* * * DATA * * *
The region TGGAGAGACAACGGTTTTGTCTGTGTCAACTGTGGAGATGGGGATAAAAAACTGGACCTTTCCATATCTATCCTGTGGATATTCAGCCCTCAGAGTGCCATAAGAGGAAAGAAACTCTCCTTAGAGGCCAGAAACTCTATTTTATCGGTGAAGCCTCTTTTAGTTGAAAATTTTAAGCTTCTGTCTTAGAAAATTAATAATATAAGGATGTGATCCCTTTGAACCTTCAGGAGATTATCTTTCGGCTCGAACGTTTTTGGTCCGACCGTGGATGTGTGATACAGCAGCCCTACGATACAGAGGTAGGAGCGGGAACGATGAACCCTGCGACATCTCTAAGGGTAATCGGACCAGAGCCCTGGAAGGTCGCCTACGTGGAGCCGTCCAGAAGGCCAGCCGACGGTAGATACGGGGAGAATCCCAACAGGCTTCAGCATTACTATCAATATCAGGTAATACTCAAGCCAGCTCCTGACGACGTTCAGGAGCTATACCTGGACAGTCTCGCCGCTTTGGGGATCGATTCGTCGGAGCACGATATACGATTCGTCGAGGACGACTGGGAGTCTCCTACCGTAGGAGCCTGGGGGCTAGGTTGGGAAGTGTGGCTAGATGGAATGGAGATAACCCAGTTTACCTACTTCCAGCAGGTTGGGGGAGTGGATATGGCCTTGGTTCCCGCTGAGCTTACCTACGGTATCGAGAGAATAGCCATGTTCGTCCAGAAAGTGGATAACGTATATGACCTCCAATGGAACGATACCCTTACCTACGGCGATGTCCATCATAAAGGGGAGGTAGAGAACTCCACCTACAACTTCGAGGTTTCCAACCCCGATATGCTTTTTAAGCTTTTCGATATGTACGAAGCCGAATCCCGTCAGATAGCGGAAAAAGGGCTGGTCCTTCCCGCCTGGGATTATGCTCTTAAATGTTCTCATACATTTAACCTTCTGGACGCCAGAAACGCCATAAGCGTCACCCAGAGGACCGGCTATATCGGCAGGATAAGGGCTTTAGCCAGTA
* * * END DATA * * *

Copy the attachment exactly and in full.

The region TGGAGAGACAACGGTTTTGTCTGTGTCAACTGTGGAGATGGGGATAAAAAACTGGACCTTTCCATATCTATCCTGTGGATATTCAGCCCTCAGAGTGCCATAAGAGGAAAGAAACTCTCCTTAGAGGCCAGAAACTCTATTTTATCGGTGAAGCCTCTTTTAGTTGAAAATTTTAAGCTTCTGTCTTAGAAAATTAATAATATAAGGATGTGATCCCTTTGAACCTTCAGGAGATTATCTTTCGGCTCGAACGTTTTTGGTCCGACCGTGGATGTGTGATACAGCAGCCCTACGATACAGAGGTAGGAGCGGGAACGATGAACCCTGCGACATCTCTAAGGGTAATCGGACCAGAGCCCTGGAAGGTCGCCTACGTGGAGCCGTCCAGAAGGCCAGCCGACGGTAGATACGGGGAGAATCCCAACAGGCTTCAGCATTACTATCAATATCAGGTAATACTCAAGCCAGCTCCTGACGACGTTCAGGAGCTATACCTGGACAGTCTCGCCGCTTTGGGGATCGATTCGTCGGAGCACGATATACGATTCGTCGAGGACGACTGGGAGTCTCCTACCGTAGGAGCCTGGGGGCTAGGTTGGGAAGTGTGGCTAGATGGAATGGAGATAACCCAGTTTACCTACTTCCAGCAGGTTGGGGGAGTGGATATGGCCTTGGTTCCCGCTGAGCTTACCTACGGTATCGAGAGAATAGCCATGTTCGTCCAGAAAGTGGATAACGTATATGACCTCCAATGGAACGATACCCTTACCTACGGCGATGTCCATCATAAAGGGGAGGTAGAGAACTCCACCTACAACTTCGAGGTTTCCAACCCCGATATGCTTTTTAAGCTTTTCGATATGTACGAAGCCGAATCCCGTCAGATAGCGGAAAAAGGGCTGGTCCTTCCCGCCTGGGATTATGCTCTTAAATGTTCTCATACATTTAACCTTCTGGACGCCAGAAACGCCATAAGCGTCACCCAGAGGACCGGCTATATCGGCAGGATAAGGGCTTTAGCCAGTA